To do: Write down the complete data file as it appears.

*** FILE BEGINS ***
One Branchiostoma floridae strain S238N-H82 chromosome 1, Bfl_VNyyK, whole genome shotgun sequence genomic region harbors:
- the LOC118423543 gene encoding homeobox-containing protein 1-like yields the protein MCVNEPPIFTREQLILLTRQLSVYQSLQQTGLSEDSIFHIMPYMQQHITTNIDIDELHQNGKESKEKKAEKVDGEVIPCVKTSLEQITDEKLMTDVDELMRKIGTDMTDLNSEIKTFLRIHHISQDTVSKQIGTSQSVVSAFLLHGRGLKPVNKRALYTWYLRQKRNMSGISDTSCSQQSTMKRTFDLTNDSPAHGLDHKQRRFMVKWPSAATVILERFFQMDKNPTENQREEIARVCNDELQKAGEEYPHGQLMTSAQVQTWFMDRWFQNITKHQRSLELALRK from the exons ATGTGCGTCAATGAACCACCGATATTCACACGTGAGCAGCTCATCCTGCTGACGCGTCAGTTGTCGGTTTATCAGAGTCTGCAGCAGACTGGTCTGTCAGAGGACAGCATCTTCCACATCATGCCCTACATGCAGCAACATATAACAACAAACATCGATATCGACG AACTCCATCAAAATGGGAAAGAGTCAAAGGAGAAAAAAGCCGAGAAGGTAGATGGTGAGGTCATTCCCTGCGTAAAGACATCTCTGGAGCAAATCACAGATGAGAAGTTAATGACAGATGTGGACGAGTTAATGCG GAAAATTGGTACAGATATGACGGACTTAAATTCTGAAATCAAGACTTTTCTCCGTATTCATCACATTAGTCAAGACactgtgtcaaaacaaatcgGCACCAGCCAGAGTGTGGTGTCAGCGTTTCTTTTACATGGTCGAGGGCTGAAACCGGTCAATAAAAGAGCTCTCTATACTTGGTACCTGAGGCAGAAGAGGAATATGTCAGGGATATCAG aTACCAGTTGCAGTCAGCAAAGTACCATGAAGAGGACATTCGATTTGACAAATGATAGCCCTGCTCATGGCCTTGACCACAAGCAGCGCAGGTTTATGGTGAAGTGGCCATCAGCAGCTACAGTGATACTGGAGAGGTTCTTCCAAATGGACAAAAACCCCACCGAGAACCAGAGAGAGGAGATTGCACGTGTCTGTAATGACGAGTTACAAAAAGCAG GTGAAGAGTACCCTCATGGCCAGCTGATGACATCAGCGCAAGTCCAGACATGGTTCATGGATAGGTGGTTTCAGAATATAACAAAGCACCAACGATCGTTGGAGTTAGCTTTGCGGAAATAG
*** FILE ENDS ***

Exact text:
One Branchiostoma floridae strain S238N-H82 chromosome 1, Bfl_VNyyK, whole genome shotgun sequence genomic region harbors:
- the LOC118423543 gene encoding homeobox-containing protein 1-like yields the protein MCVNEPPIFTREQLILLTRQLSVYQSLQQTGLSEDSIFHIMPYMQQHITTNIDIDELHQNGKESKEKKAEKVDGEVIPCVKTSLEQITDEKLMTDVDELMRKIGTDMTDLNSEIKTFLRIHHISQDTVSKQIGTSQSVVSAFLLHGRGLKPVNKRALYTWYLRQKRNMSGISDTSCSQQSTMKRTFDLTNDSPAHGLDHKQRRFMVKWPSAATVILERFFQMDKNPTENQREEIARVCNDELQKAGEEYPHGQLMTSAQVQTWFMDRWFQNITKHQRSLELALRK from the exons ATGTGCGTCAATGAACCACCGATATTCACACGTGAGCAGCTCATCCTGCTGACGCGTCAGTTGTCGGTTTATCAGAGTCTGCAGCAGACTGGTCTGTCAGAGGACAGCATCTTCCACATCATGCCCTACATGCAGCAACATATAACAACAAACATCGATATCGACG AACTCCATCAAAATGGGAAAGAGTCAAAGGAGAAAAAAGCCGAGAAGGTAGATGGTGAGGTCATTCCCTGCGTAAAGACATCTCTGGAGCAAATCACAGATGAGAAGTTAATGACAGATGTGGACGAGTTAATGCG GAAAATTGGTACAGATATGACGGACTTAAATTCTGAAATCAAGACTTTTCTCCGTATTCATCACATTAGTCAAGACactgtgtcaaaacaaatcgGCACCAGCCAGAGTGTGGTGTCAGCGTTTCTTTTACATGGTCGAGGGCTGAAACCGGTCAATAAAAGAGCTCTCTATACTTGGTACCTGAGGCAGAAGAGGAATATGTCAGGGATATCAG aTACCAGTTGCAGTCAGCAAAGTACCATGAAGAGGACATTCGATTTGACAAATGATAGCCCTGCTCATGGCCTTGACCACAAGCAGCGCAGGTTTATGGTGAAGTGGCCATCAGCAGCTACAGTGATACTGGAGAGGTTCTTCCAAATGGACAAAAACCCCACCGAGAACCAGAGAGAGGAGATTGCACGTGTCTGTAATGACGAGTTACAAAAAGCAG GTGAAGAGTACCCTCATGGCCAGCTGATGACATCAGCGCAAGTCCAGACATGGTTCATGGATAGGTGGTTTCAGAATATAACAAAGCACCAACGATCGTTGGAGTTAGCTTTGCGGAAATAG